The mood in New Orleans seems to be very up-beat. Some of that is the unquenchable spirit of this great city, but I hope some of it also is the influence of having several thousand librarians wandering around and spending money. While the evidence of what New Orleans has suffered still abounds, there are also many signs of a city that is rebuilding and determined to be stronger than ever, without giving up its unique flare.

Friday, June 23, 2006

Walking in New Orleans

I'm walking down a street on the edge of the French Quarter, and who do I meet but Montevallo's own Dennis Toney? He was also in town for a conference, but one that was overshadowed by ALA. I haven't seen any registration figures for this conference yet, but average attendance at the summer ALA conferene is usually well over 20,000. I know a lot of people decided to skip ALA this year because of what happened in New Orleans after Katrina, but I certainly saw a lot of activity down at the Convention Center today when I was there.

One thing that I"m happy to report is that the food in New Orleans is still wonderful. I don't think I've ever had a bad meal in New Orleans, and this trip is no exception. From crawfish etouffe at the Gumbo Shop to flan at La Mer, it's all been great. I'm going to have to do double-time in the SAC to work off this trip!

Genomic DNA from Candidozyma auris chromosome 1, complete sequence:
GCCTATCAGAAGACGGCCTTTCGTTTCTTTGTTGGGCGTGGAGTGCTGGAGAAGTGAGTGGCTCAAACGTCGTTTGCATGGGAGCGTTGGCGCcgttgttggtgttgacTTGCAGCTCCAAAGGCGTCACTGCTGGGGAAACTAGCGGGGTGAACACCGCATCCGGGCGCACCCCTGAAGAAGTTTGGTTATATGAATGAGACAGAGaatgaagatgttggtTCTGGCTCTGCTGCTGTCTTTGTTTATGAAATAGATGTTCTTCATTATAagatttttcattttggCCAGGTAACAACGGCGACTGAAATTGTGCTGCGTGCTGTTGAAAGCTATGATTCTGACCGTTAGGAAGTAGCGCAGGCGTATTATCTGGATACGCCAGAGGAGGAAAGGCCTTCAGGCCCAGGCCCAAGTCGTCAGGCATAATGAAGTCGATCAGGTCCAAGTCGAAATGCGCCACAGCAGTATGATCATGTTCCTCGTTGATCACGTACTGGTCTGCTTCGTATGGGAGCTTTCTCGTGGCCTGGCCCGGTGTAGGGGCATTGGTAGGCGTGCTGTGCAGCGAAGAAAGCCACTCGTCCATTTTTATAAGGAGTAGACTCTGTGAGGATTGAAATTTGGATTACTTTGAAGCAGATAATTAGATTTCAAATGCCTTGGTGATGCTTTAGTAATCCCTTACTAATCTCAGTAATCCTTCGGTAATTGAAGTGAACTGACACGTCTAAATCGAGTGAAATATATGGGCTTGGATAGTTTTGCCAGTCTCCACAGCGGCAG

Tonight I met a number of other COPLAC librarians. We met together with the COPLAC administrators several years ago at the College of Charleston, and we've been trying to get together when we can ever since. We're talking about trying some cooperative intiatives, and also hoping to plan something together for ACRL in Baltimore next spring.

Tomorrow ALA begins in earnest, and I have a full schedule of meetings and programs. The highlight of the day should be getting to hear Madeleine Albright speak at the opening session. I'm also hoping to get to spend some time in the exhibits checking out some of the new, exciting products from our library vendors. And continuing to sample the great New Orleans food!

I met a young man tonight who came down here to voluteer after Katrina and who has now decided to make New Orleans his home. He's working as a bartender at the Bourbon House and thinking about going back to graduate school. For folks like him, New Orleans seems to be a place of opportunity. There are plenty of service-sector jobs available for those who want to be a part of rebuilding this most cosmopolitan, most American city.

Thursday, June 22, 2006

Blogging in New Orleans